A few weeks ago, my dog Hallie was put down. My family had had her since I was about eight years old, so she’d been around for a long while. She had been getting old, losing her mind a bit, barking at all hours and her joints didn't work like they used to. So, my mum took her to the vets and they put her to sleep.
I didn’t cry at first. I was sad, of course, but I just carried that sadness around with me for a week, feeling it heavily in my chest.
Eventually, after I'd added to the emotional pile with the usual stresses of life, I had myself a good cry; big huge sobs that left my face blotchy and my eyes puffy. I instantly felt better, like I’d released all the sadness through the medium of salty tears.
Scientific research now proves what most people could have already told you anecdotally - that having a solid weep can make you feel better. Scientists at the University of Tilburg made a bunch of people watch some sad movies and then studied who cried and who didn’t. Those that cried felt sad, yes, but afterwards they felt better than before they’d watched the films. Those that didn’t cry reported no mood changes at all.
It’s one of the stereotypes of Britishness that we must all keep a stiff upper lip, that showing emotions is intrinsically embarrassing. Personally, I think it’s a dangerous opinion. According the mental health charity Mind, one in four people will experience a mental health problem each year, with the most prevalent being depression or anxiety. Yet, we have this enforced expectation of ourselves to keep this very destructive facade of having our lives and emotions together at all times.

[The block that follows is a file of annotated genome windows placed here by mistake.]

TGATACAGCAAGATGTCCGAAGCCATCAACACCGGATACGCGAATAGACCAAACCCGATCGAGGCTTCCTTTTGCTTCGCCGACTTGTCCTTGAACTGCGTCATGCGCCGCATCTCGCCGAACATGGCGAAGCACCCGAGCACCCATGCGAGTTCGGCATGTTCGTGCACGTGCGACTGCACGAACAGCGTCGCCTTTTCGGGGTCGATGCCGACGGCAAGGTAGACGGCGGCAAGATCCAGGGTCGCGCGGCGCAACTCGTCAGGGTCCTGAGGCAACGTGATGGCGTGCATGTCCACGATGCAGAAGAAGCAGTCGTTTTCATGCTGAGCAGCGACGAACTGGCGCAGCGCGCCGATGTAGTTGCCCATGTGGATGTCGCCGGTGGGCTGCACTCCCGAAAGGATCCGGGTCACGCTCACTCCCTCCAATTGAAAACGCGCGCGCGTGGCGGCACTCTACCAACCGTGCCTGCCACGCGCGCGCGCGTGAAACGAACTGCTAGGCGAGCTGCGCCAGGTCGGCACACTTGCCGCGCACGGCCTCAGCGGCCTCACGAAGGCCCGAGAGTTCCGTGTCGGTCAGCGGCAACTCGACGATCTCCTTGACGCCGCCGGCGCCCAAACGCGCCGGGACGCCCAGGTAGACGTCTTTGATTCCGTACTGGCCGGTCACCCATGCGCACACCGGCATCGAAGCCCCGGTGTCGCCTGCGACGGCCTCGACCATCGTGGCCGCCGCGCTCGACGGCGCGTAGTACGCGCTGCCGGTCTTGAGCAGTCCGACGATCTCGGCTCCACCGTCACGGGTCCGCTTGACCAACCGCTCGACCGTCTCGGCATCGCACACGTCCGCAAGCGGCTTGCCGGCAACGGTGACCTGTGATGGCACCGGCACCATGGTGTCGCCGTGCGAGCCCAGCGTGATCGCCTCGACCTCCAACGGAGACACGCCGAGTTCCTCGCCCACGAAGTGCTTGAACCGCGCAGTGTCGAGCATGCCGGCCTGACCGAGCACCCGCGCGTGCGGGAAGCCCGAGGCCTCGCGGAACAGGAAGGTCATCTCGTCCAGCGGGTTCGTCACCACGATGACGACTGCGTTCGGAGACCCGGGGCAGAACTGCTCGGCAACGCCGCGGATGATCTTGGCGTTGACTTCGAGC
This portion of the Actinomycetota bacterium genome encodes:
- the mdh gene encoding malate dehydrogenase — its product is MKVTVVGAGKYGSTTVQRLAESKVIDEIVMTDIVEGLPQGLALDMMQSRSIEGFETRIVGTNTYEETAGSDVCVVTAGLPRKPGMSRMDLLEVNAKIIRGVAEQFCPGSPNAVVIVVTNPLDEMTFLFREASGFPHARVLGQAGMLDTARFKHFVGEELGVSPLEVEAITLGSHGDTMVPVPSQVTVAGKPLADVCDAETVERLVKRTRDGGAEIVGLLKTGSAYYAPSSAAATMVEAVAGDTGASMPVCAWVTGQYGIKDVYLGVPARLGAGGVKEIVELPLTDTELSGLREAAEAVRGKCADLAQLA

More on this:
Crying during a film could make you feel happier
Remember when David Cameron almost cried over Scotland?
Men, I believe, are particularly prone to suffering through this outdated notion that to show emotional vulnerability and let yourself have a good cry every so often shows weakness. Frankly, I think we could all do with crying a lot more. Nobody wins living in a society that forces you to stuff your real emotions down so deep that eventually they manifest themselves in dark and ugly ways.
I used to cry more. A lot, lot more. Crying in the common room at school was the norm. It’s kind of like being hungry. When you’re hungry, you feel hungry, so you eat, and then you don’t feel hungry anymore. If you’re sad, you feel sad, so you cry and the feeling lifts. But that was in my school days. Now I’m living in a grownup land of work and taxes. where to cry in the office would most likely lead to some sort of intervention from human resources.
I console myself with other things these days - ranting on the internet, comfort food, going on angry runs. I do my crying in secret, shut in my room, when my housemates are not home. But maybe it’s time to practice what I preach. To step out of the cry bunker, adjust my eyes to the light, and then immediately cry because it’s too bright.
Maybe I’ll start a club for crying. Hopefully you’ll join. Gold members get free kleenex.